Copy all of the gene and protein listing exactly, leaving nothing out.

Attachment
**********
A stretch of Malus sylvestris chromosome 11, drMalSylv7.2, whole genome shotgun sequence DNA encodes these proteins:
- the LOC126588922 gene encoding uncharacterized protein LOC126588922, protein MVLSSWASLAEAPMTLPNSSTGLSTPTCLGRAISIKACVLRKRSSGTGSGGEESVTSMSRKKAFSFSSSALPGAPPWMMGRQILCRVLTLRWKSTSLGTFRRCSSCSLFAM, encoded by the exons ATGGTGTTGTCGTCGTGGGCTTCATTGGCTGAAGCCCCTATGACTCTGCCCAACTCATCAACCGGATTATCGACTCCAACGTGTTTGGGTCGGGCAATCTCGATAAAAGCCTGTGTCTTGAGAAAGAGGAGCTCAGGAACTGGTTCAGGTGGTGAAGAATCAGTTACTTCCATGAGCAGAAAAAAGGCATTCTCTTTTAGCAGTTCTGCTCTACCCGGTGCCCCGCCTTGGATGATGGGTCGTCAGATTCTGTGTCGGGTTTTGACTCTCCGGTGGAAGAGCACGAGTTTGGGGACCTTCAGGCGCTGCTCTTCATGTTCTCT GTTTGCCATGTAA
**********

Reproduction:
A stretch of Malus sylvestris chromosome 11, drMalSylv7.2, whole genome shotgun sequence DNA encodes these proteins:
- the LOC126588922 gene encoding uncharacterized protein LOC126588922, protein MVLSSWASLAEAPMTLPNSSTGLSTPTCLGRAISIKACVLRKRSSGTGSGGEESVTSMSRKKAFSFSSSALPGAPPWMMGRQILCRVLTLRWKSTSLGTFRRCSSCSLFAM, encoded by the exons ATGGTGTTGTCGTCGTGGGCTTCATTGGCTGAAGCCCCTATGACTCTGCCCAACTCATCAACCGGATTATCGACTCCAACGTGTTTGGGTCGGGCAATCTCGATAAAAGCCTGTGTCTTGAGAAAGAGGAGCTCAGGAACTGGTTCAGGTGGTGAAGAATCAGTTACTTCCATGAGCAGAAAAAAGGCATTCTCTTTTAGCAGTTCTGCTCTACCCGGTGCCCCGCCTTGGATGATGGGTCGTCAGATTCTGTGTCGGGTTTTGACTCTCCGGTGGAAGAGCACGAGTTTGGGGACCTTCAGGCGCTGCTCTTCATGTTCTCT GTTTGCCATGTAA